There has been a long-standing debate in the fields of emergency medicine and critical care regarding the ideal paralytic agent to use during RSI, rocuronium or succinylcholine. This dispute, has even developed slogans such as Roc Rocks, Sux Sucks as one side attempts to definitively proclaim its superiority through witty aspersions. But up until now fiercely held opinions have mostly been based on theoretical advantages and surrogate endpoints suggesting time to achieve optimal intubating conditions were superior in one or the other group. We now have the first RCT examining the use of rocuronium vs succinylcholine. But its results are far from conclusive, and I fear will lead to each side becoming even further entrenched in their long standing positions.
Published in JAMA, Guihard et al randomized patients in the prehospital setting requiring RSI to receive either 1 mg/kg of IV succinylcholine or 1.2 mg/kg of IV rocuronium (1). This single-blind, randomized, non-inferiority clinical trial was conducted at 17 out-of-hospital emergency medical units throughout France. Patients were included in the trial if they were determined to require emergent endotracheal intubation by the prehospital physician. Patients were excluded if they were in cardiac arrest, under 18 years of age, or pregnant.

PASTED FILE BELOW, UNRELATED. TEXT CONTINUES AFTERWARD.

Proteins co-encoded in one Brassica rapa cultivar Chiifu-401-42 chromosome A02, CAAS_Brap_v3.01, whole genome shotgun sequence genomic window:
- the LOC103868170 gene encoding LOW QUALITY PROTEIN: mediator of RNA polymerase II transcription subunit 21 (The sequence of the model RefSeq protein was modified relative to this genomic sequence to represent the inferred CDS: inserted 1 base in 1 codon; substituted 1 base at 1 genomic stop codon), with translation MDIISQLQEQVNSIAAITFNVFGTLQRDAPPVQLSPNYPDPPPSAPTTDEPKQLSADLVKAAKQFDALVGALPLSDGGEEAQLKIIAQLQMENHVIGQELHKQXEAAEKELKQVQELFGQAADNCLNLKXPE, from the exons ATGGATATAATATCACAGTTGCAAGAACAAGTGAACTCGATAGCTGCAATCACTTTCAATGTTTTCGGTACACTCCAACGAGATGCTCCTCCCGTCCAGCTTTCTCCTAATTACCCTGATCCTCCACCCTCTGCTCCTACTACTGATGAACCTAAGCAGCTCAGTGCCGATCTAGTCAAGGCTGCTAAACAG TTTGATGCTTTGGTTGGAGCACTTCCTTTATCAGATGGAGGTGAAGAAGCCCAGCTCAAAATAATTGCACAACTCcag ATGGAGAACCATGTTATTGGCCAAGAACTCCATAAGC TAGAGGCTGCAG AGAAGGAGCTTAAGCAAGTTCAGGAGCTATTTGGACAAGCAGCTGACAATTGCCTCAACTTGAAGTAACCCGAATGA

A standardized intubation procedure was recommended, but the final choice of sedative agent, and intubation technique was left to the judgement of the treating clinician. From January 2014 and August 2016 the authors randomized 1248 patients, including 1226 in their final analysis. For their primary outcome, the authors determined the number of patients with successful first-attempt intubation was 74.6% in the rocuronium group vs 79.4% in the succinylcholine group. The 1-sided 97.5% CI (−9% to ∞) surrounding this 4.8% absolute difference crossed the authors prespecified non-inferiority margin of 7%. Thus, the authors were not able to demonstrate rocuronium’s non-inferiority to succinylcholine.
The authors also reported a number of important secondary outcomes. Use of a supraglottic device was higher in the rocuronium group (1.6%), compared to the succinylcholine group (0.3%). As were the rates of patients requiring 4 or more attempts to secure a definitive airway (1.6% vs 0.5%). This was in contrast to the number of early intubation-related complications, which was higher in the succinylcholine group (23.3%), compared to the rocuronium group (18.2%). This increase in complications came in the form of higher rates of severe arrhythmia (4.2% vs 2.0%) and hypotension (10.1% vs 6.4%).